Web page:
Another brilliant icon to visit in the west is The Kimberley, aptly described as a ‘magical place’. It is found in the most north-west pocket of WA and Kirstin, who has travelled extensively through the region, says it deserves its reputation.
“It makes you feel wonder and awe as well as connected with the earth around you,” she shares.
“You can be driving through desert spinifex country on a rough... track in the middle of nowhere and then all of a sudden come across a magnificent gorge with towering rock in a myriad of greys, reds and browns and water so clear you can see the fish and crocs swimming.”
Sounds like a must-do bucket list location to us!Continue to 5 of 7 below.
05 of 07
3 Bucket-list Icons to visit in the Northern Territory
We’ve left the best ‘til last. It’s hard to pick just a few gems from this magical place.
Kakadu National Park is just a few hours from Darwin, but you could spend weeks trekking through virtually untouched landscapes and cruising billabongs as you learn fascinating local Aboriginal culture.
Head 1,000km south of Darwin and you’ll meet the Devil’s Marbles (Karlu Karlu). The giant granite boulders, which can be found in a range of different formations, hold great cultural and spiritual significance to the traditional Aboriginal owners of the land.
Our most iconic outback landmark is found 335km south west of Alice Springs and stands almost 350m high. Uluru (Ayres Rock) is at its most magical at sunrise and sunset and you’ll find a host of tourist options, from camping to camel rides and helicopter tours, to make sure this is more than just a bucket list experience.Continue to 6 of 7 below.
06 of 07
2 Bucket-list Icons to visit in Victoria
No matter who you speak to, most Australians would have the Great Ocean Road on their bucket list. The 243km stretch of highway winds from Torquay (west of Melbourne) to Allansford and was built in honour of our fallen World War I diggers by returned soldiers. The drive hugs sheer limestone cliffs as it takes you past the Twelve Apostles, famous beach breaks and charming seaside towns.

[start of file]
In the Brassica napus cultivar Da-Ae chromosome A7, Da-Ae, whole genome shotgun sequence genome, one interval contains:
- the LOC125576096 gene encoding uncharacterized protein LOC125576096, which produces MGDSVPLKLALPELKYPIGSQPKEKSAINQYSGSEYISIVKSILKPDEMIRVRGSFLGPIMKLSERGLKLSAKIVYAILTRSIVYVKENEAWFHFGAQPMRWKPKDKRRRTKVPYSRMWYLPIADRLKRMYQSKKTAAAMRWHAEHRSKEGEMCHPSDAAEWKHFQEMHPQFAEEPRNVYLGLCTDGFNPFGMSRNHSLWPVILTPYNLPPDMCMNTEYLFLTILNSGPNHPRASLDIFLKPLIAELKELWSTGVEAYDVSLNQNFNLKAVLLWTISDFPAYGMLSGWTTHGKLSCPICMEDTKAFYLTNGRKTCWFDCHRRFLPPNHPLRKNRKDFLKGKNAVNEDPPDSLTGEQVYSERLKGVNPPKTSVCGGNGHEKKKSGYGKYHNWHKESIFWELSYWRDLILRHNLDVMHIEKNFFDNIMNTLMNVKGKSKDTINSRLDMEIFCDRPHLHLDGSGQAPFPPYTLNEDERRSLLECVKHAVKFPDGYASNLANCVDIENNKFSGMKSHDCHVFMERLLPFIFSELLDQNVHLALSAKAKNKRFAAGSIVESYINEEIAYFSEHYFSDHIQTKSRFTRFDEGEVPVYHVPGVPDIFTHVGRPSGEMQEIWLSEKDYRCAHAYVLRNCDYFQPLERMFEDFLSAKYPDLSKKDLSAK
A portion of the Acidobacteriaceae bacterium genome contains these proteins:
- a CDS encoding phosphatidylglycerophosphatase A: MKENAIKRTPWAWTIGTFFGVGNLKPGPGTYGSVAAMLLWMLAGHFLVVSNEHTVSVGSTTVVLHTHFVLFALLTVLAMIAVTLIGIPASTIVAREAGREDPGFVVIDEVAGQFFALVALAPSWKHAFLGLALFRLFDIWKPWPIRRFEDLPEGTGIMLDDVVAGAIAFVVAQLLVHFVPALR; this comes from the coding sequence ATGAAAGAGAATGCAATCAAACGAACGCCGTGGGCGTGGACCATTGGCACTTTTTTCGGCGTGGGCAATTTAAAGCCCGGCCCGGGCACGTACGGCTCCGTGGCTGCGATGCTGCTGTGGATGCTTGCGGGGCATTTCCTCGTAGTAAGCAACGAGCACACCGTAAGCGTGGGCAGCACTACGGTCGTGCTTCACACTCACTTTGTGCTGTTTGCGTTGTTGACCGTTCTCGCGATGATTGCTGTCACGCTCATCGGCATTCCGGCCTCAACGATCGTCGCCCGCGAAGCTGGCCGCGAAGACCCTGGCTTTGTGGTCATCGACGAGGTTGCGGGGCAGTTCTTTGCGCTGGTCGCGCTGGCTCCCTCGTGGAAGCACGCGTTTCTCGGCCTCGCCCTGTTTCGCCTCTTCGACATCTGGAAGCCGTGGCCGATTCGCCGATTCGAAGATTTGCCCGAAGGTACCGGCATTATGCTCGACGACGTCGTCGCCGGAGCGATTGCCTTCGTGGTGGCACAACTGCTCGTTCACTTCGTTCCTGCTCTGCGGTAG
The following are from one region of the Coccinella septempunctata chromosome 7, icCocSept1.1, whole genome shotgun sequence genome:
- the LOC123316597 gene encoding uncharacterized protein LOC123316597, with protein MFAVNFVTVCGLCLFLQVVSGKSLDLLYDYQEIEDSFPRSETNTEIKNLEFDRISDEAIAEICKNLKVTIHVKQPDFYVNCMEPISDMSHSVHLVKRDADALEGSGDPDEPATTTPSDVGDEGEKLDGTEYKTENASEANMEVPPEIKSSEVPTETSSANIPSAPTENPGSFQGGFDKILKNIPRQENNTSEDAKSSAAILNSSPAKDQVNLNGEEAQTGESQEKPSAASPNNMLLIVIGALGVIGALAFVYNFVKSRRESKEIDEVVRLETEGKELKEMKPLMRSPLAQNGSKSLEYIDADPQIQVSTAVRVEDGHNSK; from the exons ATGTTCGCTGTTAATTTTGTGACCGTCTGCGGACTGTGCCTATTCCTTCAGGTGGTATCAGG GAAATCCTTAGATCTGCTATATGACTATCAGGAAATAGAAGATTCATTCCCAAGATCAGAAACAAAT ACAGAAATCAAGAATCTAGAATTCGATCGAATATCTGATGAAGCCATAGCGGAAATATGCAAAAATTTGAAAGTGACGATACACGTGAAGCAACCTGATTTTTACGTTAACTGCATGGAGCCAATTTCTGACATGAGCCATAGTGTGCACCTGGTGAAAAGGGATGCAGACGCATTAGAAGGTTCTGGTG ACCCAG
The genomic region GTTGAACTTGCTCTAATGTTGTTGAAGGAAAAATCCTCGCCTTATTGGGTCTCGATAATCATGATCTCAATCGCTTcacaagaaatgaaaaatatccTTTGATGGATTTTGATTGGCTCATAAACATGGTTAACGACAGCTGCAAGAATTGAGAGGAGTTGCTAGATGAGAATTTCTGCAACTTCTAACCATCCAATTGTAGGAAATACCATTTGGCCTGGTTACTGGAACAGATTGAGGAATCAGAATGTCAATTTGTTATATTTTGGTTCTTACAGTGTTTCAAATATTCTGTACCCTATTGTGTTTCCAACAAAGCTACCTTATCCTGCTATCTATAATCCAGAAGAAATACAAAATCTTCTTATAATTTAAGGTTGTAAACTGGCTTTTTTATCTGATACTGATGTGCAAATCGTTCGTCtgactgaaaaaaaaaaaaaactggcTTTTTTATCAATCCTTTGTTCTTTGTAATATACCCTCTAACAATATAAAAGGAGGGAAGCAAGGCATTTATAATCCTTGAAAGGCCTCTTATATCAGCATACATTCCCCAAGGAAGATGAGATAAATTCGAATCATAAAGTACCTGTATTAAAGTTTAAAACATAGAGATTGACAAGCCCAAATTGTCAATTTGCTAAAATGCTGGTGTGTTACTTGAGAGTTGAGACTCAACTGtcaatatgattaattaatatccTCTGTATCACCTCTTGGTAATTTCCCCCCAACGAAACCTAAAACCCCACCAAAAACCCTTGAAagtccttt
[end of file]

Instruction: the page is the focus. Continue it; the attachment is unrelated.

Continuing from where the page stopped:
If city exploration, food, coffee and fashion are more up your alley, the city of Melbourne is a must – specifically, the city’s many laneways and arcades. Look down, look up, look to the side… wherever you look there is something to discover: delicious treats, trendy clothing stores, kitsch homewares, kooky gifts and stunning street art. Be sure to pick up a map of all the little alleys so you don’t miss any, and check out Trip Advisor for great Melbourne accommodation deals.Continue to 7 of 7 below.
07 of 07
1 Bucket-list Icon to visit in Tasmania, South Australia, and the ACT
1 Bucket-list Icon to visit in Tasmania
You could be forgiven for thinking you’ve just landed in Canada if you visit Cradle Mountain in Tasmania in the winter. Standing at its base and looking across Dove Lake, you’ll see snowcapped peaks reflected in the glassy blue water. Poking out of the Central Highlands, 1,545m above sea level, the mountain can be climbed most of the year, but can be dangerous come winter so know your limits.
1 Bucket-list Icon to visit in South Australia
It’s time to put your hiking boots on and discover the Flinders Ranges. Starting about 200km north of Adelaide, the state’s largest mountain range is home to the iconic natural amphitheatre, Wilpena Pound. The richness in the colour of the rock and cliffs is at its best around sunset. Another iconic landmark in the region is The Cazneaux Tree, made famous by photographer Harold Cazneaux in 1937.
1 Bucket-list Icon to visit in the Australian Capital Territory
Lake Burley Griffin may not boast idyllic white sands,... crystal clear water or exotic Australian marine life, but this Canberra icon has plenty to offer. Incredibly, the 11km stretch of water was man-made in the 1960s, and today it is surrounded by numerous world class attractions and national institutions, including the National Library of Australia and the National Gallery of Australia.